“Where is the border between one and the other way to organize matter?  For a brief moment I saw geology as a worldview… A huge stream of energy and materials, which now and then converge in crystalline structures, a mountain, a church, a brief moment, a breath, a morning mist over the ever-flowing river.  The mountain-building energies were no less cultural than the energies of the church-builders”. 

  Brilliant. Consciousness as a force of nature. Tectonic even.  Those scientists in search of a grand unified theory should start with him.   New Yorker critic Peter Schjeldahl wrote of Kirkeby’s work: it’s like being: “hit by an abrupt , mildly disorienting spell of self-consciousness, a kind of mental stumble: the Kirkeby effect”.  See?   Just like the slap upside the head with which I was graced by my artist as described above.

  Below you see his “Fram”.  It is at once “a poetic rendition of nature with a great force of color” and a demonstration of Kirkeby’s philosophy that: “A picture without intellectual superstructure is nothing”.  He has said that Fram draws from Caspar David Friedrich’s Das Eismeer (The sea of ice) which you see at bottom.  If you’re not familiar with the latter, make sure to notice the shards of a wrecked ship being crushed by the ice.  Fram means forward and was the name of the vessel used by polar explorer  Fridtjof Nansens between 1893 and 1912.

Fram 3

caspardavidfriedrich_theseaofice

*Quotes, photos, and information from the exhibition catalogue: Per Kirkeby Paintings and Sculpture, Kosinski and Ottmann, Yale, 2012.  The show originated at the Phillips Collection and the only other venue was Bowdoin.  There through Bastille Day

“Oh the things you can think up if only you try!”*

December 1, 2012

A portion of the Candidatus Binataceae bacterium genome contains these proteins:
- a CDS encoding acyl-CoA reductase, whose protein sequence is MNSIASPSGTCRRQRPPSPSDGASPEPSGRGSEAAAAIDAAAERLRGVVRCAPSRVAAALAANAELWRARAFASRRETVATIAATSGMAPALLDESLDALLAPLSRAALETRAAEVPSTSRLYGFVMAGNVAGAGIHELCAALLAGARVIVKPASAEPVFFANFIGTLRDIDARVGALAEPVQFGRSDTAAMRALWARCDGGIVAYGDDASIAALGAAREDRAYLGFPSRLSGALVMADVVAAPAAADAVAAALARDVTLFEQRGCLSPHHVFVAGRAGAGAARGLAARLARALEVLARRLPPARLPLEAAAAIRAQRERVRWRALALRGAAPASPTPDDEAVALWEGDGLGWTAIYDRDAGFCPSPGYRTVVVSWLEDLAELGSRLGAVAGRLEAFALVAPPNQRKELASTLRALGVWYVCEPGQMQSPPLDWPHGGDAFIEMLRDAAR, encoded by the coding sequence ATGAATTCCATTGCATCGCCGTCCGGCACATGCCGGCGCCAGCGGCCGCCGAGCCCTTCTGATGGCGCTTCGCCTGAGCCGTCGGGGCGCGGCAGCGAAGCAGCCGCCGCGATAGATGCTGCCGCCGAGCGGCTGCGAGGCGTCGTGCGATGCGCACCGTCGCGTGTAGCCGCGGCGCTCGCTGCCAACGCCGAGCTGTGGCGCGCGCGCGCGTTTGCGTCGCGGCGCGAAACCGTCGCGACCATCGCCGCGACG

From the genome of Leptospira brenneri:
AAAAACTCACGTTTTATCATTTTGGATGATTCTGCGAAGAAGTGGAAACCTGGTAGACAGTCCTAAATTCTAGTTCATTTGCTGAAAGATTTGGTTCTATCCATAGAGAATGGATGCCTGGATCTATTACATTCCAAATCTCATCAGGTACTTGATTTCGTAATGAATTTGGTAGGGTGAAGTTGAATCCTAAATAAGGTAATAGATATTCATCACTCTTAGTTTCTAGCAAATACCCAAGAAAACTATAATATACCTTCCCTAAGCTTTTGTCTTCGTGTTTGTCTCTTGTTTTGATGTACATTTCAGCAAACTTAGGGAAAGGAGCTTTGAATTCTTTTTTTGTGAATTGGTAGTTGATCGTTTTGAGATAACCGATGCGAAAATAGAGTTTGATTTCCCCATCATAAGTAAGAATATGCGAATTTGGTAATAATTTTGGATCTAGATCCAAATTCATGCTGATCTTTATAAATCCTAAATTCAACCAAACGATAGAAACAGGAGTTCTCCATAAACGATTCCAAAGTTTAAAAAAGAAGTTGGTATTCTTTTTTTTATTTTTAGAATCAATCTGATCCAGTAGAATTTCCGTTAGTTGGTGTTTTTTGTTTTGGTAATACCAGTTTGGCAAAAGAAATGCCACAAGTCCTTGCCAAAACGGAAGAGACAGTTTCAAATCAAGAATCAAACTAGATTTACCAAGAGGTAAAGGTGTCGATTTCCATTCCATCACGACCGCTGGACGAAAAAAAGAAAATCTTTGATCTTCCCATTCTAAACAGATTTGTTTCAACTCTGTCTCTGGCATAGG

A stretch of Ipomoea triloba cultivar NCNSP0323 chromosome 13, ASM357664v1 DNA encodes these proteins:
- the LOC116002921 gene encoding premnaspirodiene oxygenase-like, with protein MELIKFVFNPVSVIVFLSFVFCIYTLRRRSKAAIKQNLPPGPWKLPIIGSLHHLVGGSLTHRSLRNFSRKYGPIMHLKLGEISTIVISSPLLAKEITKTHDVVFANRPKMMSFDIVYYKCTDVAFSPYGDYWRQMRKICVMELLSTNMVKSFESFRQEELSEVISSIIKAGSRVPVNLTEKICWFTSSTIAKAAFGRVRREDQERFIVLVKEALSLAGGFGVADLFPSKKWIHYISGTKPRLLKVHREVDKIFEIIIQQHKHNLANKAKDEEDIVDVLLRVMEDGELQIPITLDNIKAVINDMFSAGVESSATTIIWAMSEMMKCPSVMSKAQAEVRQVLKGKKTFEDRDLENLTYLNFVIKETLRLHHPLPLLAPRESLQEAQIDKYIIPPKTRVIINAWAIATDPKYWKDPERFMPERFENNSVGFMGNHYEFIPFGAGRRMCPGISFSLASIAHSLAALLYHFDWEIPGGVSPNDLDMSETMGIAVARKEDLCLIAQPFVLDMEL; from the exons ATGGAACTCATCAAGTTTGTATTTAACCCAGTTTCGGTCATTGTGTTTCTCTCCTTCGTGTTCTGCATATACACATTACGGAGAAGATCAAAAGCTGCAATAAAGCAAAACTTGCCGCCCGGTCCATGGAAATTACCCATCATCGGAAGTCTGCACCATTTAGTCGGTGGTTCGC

nkisiwebmed

 

  The object you see above, a late 19th century Nkisi Nkondi power figure from a place now either in Congo or Angola, is one of many objects used in a collaboration between the art museum and medical school of a prominent Ivy League college.  (Hint: it is the only one of them not in a slum)

  The program, “The Art of Clinical Observation”, endeavors to exhort med students to “learn to look”, and employs a five step approach.  First, closely observe.  What is it made of…?  Second, analysis.  Without reading the label, think about what you see.  What are the nails for?

  Third, research.  Read the label.  Does it reinforce or surprise?  Fourth, interpret.  What does it tell you about art and culture?  Fifth, critical assessment and response.  How well do you think it served its purpose and – you’re no more or less human than those for whom it was made, what emotions does it evoke in you?

  Evaluations of the program have been very positive and participants found it to have been very useful in their lives more broadly.  There are many “Learning to Look” efforts in art museums across the country and this was not the first collaboration with a med school, but is apparently one of few.

  A Nkisi is created through a collaboration between a sculptor and a shaman.  The first carves and the second adds the spiritual strength.  Such objects were possessed of considerable force and power and were used for redress and revenge by victims of crimes ranging from theft to adultery.

  A dormant Nikisi would be awakened by verbal harassment and the driving of a nail into its body.  Its spiritual power would obtain from materials contained in medicine packs in the head and abdomen which could include such stuff as dirt from a grave, herbs, and minerals.     

  The victim, with the help of ritual experts, would then be able to direct the Nkisi’s awakened fury to the great dismay of the perp who should expect to have some sort of pestilence visited upon him.  Very interesting.  Brings to mind thoughts of the evolution of consciousness and religion.

  Take away for me though is a reinforced appreciation of the incredible relationship between mind and body.  I have little doubt about a Nkisi’s intercessional efficacy and, uh, Lord help me should roommate get her hands on one of those things.

*Dr Seuss/last clue.

**Lesley Wellman, the Curator of  Education at this museum and person who developed this program, was named the National Art Educator of the Year for 2912 by the  National Art Education Association.